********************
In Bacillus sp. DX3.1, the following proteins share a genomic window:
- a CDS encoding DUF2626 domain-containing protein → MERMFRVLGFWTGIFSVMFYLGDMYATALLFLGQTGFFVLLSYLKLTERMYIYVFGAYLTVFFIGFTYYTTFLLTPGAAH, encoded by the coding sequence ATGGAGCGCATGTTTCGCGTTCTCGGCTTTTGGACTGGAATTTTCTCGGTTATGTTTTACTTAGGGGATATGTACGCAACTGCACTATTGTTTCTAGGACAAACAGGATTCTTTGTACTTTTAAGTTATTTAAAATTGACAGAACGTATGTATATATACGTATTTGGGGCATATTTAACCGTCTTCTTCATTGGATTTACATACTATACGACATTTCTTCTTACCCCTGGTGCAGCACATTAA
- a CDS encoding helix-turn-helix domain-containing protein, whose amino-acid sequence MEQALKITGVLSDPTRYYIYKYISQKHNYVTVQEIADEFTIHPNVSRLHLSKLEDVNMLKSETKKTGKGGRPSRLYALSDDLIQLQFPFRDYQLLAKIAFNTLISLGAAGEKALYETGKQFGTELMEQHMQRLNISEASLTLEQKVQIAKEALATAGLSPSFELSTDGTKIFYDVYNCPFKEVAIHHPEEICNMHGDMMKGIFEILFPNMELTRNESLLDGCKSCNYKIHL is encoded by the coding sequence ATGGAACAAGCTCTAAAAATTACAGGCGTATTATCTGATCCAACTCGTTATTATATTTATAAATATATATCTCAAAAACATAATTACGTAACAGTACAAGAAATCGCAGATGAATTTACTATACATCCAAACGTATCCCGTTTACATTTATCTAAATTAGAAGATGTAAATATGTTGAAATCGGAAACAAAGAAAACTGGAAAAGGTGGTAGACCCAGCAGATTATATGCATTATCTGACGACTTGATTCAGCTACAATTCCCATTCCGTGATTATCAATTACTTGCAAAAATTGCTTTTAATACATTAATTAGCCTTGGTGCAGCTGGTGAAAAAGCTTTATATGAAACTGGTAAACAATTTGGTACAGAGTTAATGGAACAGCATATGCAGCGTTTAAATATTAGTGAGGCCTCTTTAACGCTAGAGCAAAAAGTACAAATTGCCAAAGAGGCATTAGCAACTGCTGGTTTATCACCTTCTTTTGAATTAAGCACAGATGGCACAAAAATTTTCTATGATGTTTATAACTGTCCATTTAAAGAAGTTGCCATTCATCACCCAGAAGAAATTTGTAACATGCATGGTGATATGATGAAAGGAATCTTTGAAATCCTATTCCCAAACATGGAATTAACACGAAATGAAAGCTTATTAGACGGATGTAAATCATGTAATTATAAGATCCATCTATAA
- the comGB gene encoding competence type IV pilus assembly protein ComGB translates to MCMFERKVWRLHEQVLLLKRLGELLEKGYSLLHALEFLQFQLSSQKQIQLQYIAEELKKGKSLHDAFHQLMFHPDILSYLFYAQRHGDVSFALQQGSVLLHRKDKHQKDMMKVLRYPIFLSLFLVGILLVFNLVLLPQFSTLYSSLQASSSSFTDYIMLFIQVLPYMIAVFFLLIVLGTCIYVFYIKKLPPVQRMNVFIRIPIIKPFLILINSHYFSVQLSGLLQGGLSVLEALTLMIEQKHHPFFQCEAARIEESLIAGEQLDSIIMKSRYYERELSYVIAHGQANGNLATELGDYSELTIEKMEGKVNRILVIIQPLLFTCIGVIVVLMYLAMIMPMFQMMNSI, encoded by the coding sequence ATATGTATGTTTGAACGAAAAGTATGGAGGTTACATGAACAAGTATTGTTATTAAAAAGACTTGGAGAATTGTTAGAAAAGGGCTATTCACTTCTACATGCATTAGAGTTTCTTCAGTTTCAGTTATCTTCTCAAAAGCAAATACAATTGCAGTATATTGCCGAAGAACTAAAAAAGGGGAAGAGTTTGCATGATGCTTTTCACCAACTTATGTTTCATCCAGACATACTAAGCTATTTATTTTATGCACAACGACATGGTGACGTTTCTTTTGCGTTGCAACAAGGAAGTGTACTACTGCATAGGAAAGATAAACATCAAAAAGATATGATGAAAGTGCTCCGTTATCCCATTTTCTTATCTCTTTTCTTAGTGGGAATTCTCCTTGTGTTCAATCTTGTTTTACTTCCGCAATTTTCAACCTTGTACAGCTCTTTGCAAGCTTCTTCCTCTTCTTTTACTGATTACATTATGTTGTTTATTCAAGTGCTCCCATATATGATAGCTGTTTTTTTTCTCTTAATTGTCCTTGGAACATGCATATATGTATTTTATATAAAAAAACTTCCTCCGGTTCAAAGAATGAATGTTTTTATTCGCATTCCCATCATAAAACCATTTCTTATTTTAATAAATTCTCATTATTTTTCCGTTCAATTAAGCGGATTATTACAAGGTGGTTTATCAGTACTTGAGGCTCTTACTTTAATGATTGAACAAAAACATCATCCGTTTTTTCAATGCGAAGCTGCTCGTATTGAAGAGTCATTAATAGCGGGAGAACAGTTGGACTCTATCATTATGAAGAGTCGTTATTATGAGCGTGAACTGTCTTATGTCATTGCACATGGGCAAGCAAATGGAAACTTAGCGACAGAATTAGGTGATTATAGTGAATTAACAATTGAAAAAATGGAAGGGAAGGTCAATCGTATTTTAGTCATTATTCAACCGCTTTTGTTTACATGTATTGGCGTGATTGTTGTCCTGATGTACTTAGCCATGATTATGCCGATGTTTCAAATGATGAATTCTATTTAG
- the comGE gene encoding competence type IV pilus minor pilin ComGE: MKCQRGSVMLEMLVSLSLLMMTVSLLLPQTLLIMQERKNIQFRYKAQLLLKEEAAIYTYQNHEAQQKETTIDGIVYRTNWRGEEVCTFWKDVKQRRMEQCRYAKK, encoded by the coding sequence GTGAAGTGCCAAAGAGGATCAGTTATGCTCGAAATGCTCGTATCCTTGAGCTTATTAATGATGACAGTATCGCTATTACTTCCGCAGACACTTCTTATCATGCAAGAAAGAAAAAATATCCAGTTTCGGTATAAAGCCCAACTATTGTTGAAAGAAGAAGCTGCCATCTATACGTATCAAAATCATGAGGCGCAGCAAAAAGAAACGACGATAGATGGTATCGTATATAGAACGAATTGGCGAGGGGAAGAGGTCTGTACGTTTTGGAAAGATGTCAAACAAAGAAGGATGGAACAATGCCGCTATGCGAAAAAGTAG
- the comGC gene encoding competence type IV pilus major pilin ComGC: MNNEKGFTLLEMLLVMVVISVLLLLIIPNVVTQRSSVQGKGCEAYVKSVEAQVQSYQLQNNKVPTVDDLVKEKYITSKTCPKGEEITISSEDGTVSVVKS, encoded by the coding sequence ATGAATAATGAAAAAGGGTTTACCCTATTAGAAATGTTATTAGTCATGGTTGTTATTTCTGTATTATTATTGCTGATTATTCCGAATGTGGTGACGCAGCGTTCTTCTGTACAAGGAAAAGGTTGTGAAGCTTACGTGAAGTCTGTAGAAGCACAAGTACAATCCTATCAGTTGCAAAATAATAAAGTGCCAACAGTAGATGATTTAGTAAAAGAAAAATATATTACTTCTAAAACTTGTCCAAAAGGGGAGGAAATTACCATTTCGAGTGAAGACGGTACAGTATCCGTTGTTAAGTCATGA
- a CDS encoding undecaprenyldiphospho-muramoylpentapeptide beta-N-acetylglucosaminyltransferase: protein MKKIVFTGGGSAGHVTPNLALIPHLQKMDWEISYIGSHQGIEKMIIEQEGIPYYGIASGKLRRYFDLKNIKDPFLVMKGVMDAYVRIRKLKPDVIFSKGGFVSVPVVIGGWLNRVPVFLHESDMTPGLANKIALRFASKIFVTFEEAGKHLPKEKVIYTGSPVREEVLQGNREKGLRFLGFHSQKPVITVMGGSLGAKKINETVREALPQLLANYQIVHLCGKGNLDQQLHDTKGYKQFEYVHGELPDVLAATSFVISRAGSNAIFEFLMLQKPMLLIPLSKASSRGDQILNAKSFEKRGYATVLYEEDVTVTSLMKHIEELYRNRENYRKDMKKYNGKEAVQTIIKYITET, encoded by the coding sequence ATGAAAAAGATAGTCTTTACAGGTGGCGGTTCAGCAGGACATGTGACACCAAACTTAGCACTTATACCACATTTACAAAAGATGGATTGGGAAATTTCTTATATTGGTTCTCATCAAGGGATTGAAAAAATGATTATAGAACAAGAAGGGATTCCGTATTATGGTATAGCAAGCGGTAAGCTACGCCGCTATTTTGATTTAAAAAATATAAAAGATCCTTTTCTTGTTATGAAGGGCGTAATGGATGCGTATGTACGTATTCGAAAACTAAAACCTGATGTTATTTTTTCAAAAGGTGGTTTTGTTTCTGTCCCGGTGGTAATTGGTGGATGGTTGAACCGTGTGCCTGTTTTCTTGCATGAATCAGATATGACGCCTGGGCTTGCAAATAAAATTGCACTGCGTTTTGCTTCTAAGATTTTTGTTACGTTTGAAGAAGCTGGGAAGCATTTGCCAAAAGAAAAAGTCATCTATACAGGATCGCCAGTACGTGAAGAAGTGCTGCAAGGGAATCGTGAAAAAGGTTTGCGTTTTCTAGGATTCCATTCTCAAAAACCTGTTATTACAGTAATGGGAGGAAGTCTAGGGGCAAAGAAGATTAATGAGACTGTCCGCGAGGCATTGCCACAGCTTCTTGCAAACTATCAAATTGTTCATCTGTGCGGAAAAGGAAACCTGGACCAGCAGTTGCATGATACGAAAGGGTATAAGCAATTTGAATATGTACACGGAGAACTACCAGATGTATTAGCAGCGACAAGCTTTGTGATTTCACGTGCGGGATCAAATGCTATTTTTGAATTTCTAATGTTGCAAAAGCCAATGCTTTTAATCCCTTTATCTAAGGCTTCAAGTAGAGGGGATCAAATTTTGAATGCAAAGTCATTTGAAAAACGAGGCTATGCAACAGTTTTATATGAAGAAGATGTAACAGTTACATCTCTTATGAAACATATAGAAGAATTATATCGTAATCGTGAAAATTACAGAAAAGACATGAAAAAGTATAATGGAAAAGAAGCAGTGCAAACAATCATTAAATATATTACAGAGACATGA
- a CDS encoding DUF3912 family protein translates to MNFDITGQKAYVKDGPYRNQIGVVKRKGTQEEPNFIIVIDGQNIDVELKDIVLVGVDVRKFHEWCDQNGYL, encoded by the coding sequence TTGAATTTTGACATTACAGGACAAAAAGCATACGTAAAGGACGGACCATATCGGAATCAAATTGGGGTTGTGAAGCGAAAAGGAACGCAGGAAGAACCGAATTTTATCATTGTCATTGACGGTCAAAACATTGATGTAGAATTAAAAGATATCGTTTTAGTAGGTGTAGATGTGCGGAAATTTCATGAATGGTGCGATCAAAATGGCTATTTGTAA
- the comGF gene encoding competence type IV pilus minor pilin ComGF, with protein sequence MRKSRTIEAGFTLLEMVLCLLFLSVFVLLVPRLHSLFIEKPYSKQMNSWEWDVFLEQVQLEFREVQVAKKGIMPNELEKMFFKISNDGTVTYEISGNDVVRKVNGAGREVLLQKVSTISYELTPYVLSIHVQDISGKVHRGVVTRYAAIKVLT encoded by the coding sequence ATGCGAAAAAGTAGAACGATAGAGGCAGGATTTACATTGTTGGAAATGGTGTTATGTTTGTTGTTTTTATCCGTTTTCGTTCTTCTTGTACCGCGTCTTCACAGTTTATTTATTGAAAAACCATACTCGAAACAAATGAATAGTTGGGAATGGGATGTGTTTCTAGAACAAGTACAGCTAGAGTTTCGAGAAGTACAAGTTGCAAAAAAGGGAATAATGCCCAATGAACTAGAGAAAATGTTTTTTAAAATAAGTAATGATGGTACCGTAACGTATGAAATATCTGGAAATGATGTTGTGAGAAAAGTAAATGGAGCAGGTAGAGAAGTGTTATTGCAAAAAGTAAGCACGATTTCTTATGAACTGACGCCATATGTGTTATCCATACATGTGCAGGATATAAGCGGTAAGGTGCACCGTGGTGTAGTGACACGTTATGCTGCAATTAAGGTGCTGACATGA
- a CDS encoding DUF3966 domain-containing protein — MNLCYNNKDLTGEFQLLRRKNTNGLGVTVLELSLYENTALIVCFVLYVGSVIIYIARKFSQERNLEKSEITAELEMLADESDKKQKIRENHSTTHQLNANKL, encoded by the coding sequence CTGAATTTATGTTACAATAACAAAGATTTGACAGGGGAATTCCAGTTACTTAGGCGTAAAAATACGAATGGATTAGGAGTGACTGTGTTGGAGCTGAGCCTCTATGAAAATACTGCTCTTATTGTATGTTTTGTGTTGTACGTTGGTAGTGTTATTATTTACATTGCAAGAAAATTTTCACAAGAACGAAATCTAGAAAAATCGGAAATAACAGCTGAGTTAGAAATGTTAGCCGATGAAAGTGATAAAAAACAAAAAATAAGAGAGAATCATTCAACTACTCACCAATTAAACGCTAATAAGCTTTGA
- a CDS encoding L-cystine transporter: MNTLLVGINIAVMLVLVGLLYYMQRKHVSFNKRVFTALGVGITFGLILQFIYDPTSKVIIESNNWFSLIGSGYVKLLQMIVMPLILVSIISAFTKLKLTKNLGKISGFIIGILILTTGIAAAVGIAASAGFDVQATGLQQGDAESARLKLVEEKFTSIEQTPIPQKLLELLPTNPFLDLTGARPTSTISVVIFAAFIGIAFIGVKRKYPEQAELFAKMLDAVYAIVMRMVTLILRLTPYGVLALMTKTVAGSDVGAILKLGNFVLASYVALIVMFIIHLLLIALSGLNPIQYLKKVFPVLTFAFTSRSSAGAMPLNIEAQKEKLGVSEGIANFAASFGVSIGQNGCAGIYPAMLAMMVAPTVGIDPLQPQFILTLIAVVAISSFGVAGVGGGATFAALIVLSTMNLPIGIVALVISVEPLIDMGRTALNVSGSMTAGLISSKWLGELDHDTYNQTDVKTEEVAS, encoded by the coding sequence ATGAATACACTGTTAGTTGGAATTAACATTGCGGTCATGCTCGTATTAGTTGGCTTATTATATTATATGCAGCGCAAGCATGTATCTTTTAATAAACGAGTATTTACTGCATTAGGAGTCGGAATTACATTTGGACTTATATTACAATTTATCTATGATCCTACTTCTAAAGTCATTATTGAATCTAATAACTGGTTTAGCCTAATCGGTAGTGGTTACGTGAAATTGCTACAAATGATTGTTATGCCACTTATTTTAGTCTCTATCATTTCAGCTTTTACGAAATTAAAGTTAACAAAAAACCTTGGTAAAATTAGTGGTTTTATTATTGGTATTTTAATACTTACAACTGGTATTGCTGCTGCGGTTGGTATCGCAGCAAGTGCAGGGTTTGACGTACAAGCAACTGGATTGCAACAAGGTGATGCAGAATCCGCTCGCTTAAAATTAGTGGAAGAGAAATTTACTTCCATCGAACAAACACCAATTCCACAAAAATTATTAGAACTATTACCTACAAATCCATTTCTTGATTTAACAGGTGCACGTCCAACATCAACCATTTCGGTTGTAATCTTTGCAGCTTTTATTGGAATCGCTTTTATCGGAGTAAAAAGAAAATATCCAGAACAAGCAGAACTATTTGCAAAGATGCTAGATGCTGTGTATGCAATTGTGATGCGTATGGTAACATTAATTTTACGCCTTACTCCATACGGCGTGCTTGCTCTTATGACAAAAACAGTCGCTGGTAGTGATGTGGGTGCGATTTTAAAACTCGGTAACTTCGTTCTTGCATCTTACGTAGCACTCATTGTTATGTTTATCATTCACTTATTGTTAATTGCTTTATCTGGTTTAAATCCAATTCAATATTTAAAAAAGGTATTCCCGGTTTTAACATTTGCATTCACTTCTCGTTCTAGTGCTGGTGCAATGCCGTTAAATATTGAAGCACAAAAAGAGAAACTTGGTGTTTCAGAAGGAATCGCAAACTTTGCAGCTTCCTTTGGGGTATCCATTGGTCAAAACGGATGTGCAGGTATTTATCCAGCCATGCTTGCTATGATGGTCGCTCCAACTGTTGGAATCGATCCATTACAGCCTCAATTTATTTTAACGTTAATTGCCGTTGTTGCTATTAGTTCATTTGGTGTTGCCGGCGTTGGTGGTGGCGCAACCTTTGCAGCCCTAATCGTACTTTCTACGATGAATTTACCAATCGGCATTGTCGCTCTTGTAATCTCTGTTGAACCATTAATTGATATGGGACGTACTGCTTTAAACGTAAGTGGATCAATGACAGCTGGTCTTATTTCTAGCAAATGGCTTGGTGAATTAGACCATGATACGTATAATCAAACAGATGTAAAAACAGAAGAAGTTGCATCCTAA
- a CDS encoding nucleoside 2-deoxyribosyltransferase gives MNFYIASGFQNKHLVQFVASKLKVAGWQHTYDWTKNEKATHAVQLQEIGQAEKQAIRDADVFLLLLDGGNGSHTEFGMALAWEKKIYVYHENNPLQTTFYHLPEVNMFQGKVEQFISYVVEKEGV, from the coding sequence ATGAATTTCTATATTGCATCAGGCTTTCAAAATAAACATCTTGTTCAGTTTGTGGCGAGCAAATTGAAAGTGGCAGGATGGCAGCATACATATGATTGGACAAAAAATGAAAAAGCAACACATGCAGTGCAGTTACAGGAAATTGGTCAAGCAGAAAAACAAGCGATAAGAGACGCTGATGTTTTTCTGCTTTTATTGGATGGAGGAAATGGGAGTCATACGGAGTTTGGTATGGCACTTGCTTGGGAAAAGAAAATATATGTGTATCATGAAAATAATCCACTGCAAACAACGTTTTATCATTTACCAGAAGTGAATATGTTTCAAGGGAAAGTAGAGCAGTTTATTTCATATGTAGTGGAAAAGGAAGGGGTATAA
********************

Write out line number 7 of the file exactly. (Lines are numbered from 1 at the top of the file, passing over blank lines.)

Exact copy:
- a CDS encoding undecaprenyldiphospho-muramoylpentapeptide beta-N-acetylglucosaminyltransferase: protein MKKIVFTGGGSAGHVTPNLALIPHLQKMDWEISYIGSHQGIEKMIIEQEGIPYYGIASGKLRRYFDLKNIKDPFLVMKGVMDAYVRIRKLKPDVIFSKGGFVSVPVVIGGWLNRVPVFLHESDMTPGLANKIALRFASKIFVTFEEAGKHLPKEKVIYTGSPVREEVLQGNREKGLRFLGFHSQKPVITVMGGSLGAKKINETVREALPQLLANYQIVHLCGKGNLDQQLHDTKGYKQFEYVHGELPDVLAATSFVISRAGSNAIFEFLMLQKPMLLIPLSKASSRGDQILNAKSFEKRGYATVLYEEDVTVTSLMKHIEELYRNRENYRKDMKKYNGKEAVQTIIKYITET, encoded by the coding sequence ATGAAAAAGATAGTCTTTACAGGTGGCGGTTCAGCAGGACATGTGACACCAAACTTAGCACTTATACCACATTTACAAAAGATGGATTGGGAAATTTCTTATATTGGTTCTCATCAAGGGATTGAAAAAATGATTATAGAACAAGAAGGGATTCCGTATTATGGTATAGCAAGCGGTAAGCTACGCCGCTATTTTGATTTAAAAAATATAAAAGATCCTTTTCTTGTTATGAAGGGCGTAATGGATGCGTATGTACGTATTCGAAAACTAAAACCTGATGTTATTTTTTCAAAAGGTGGTTTTGTTTCTGTCCCGGTGGTAATTGGTGGATGGTTGAACCGTGTGCCTGTTTTCTTGCATGAATCAGATATGACGCCTGGGCTTGCAAATAAAATTGCACTGCGTTTTGCTTCTAAGATTTTTGTTACGTTTGAAGAAGCTGGGAAGCATTTGCCAAAAGAAAAAGTCATCTATACAGGATCGCCAGTACGTGAAGAAGTGCTGCAAGGGAATCGTGAAAAAGGTTTGCGTTTTCTAGGATTCCATTCTCAAAAACCTGTTATTACAGTAATGGGAGGAAGTCTAGGGGCAAAGAAGATTAATGAGACTGTCCGCGAGGCATTGCCACAGCTTCTTGCAAACTATCAAATTGTTCATCTGTGCGGAAAAGGAAACCTGGACCAGCAGTTGCATGATACGAAAGGGTATAAGCAATTTGAATATGTACACGGAGAACTACCAGATGTATTAGCAGCGACAAGCTTTGTGATTTCACGTGCGGGATCAAATGCTATTTTTGAATTTCTAATGTTGCAAAAGCCAATGCTTTTAATCCCTTTATCTAAGGCTTCAAGTAGAGGGGATCAAATTTTGAATGCAAAGTCATTTGAAAAACGAGGCTATGCAACAGTTTTATATGAAGAAGATGTAACAGTTACATCTCTTATGAAACATATAGAAGAATTATATCGTAATCGTGAAAATTACAGAAAAGACATGAAAAAGTATAATGGAAAAGAAGCAGTGCAAACAATCATTAAATATATTACAGAGACATGA